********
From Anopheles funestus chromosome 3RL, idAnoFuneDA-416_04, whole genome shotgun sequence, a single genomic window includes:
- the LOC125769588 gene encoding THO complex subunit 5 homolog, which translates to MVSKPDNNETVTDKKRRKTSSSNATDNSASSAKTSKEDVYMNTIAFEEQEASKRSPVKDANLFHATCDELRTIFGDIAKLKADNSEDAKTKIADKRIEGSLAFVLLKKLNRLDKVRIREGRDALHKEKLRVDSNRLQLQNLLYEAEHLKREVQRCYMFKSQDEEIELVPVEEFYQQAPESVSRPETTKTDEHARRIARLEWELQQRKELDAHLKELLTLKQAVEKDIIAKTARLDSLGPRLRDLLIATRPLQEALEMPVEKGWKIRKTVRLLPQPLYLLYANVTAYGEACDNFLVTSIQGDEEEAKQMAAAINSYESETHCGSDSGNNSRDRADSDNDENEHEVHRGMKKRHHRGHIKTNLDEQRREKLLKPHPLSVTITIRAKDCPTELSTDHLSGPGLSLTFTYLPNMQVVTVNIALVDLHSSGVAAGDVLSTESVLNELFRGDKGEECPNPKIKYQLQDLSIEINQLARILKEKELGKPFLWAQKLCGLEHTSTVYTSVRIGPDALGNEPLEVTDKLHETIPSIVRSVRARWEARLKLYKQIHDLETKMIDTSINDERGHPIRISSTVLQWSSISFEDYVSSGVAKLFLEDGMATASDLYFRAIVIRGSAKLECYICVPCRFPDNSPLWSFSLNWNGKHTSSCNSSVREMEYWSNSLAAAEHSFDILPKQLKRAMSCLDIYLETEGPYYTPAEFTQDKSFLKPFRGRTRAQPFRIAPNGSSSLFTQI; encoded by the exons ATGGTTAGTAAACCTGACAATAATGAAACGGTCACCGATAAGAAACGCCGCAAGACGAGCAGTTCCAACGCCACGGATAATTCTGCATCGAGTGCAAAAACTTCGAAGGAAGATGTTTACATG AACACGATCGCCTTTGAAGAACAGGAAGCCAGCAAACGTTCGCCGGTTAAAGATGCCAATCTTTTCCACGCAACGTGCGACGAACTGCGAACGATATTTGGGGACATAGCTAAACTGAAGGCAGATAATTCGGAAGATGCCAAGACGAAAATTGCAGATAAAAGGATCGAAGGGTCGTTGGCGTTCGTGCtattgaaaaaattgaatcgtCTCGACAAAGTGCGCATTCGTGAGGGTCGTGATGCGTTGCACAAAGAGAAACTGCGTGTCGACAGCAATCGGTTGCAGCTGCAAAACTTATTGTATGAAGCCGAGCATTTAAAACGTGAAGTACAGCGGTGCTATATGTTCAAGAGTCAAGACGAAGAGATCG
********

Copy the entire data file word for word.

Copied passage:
From Anopheles funestus chromosome 3RL, idAnoFuneDA-416_04, whole genome shotgun sequence, a single genomic window includes:
- the LOC125769588 gene encoding THO complex subunit 5 homolog, which translates to MVSKPDNNETVTDKKRRKTSSSNATDNSASSAKTSKEDVYMNTIAFEEQEASKRSPVKDANLFHATCDELRTIFGDIAKLKADNSEDAKTKIADKRIEGSLAFVLLKKLNRLDKVRIREGRDALHKEKLRVDSNRLQLQNLLYEAEHLKREVQRCYMFKSQDEEIELVPVEEFYQQAPESVSRPETTKTDEHARRIARLEWELQQRKELDAHLKELLTLKQAVEKDIIAKTARLDSLGPRLRDLLIATRPLQEALEMPVEKGWKIRKTVRLLPQPLYLLYANVTAYGEACDNFLVTSIQGDEEEAKQMAAAINSYESETHCGSDSGNNSRDRADSDNDENEHEVHRGMKKRHHRGHIKTNLDEQRREKLLKPHPLSVTITIRAKDCPTELSTDHLSGPGLSLTFTYLPNMQVVTVNIALVDLHSSGVAAGDVLSTESVLNELFRGDKGEECPNPKIKYQLQDLSIEINQLARILKEKELGKPFLWAQKLCGLEHTSTVYTSVRIGPDALGNEPLEVTDKLHETIPSIVRSVRARWEARLKLYKQIHDLETKMIDTSINDERGHPIRISSTVLQWSSISFEDYVSSGVAKLFLEDGMATASDLYFRAIVIRGSAKLECYICVPCRFPDNSPLWSFSLNWNGKHTSSCNSSVREMEYWSNSLAAAEHSFDILPKQLKRAMSCLDIYLETEGPYYTPAEFTQDKSFLKPFRGRTRAQPFRIAPNGSSSLFTQI; encoded by the exons ATGGTTAGTAAACCTGACAATAATGAAACGGTCACCGATAAGAAACGCCGCAAGACGAGCAGTTCCAACGCCACGGATAATTCTGCATCGAGTGCAAAAACTTCGAAGGAAGATGTTTACATG AACACGATCGCCTTTGAAGAACAGGAAGCCAGCAAACGTTCGCCGGTTAAAGATGCCAATCTTTTCCACGCAACGTGCGACGAACTGCGAACGATATTTGGGGACATAGCTAAACTGAAGGCAGATAATTCGGAAGATGCCAAGACGAAAATTGCAGATAAAAGGATCGAAGGGTCGTTGGCGTTCGTGCtattgaaaaaattgaatcgtCTCGACAAAGTGCGCATTCGTGAGGGTCGTGATGCGTTGCACAAAGAGAAACTGCGTGTCGACAGCAATCGGTTGCAGCTGCAAAACTTATTGTATGAAGCCGAGCATTTAAAACGTGAAGTACAGCGGTGCTATATGTTCAAGAGTCAAGACGAAGAGATCG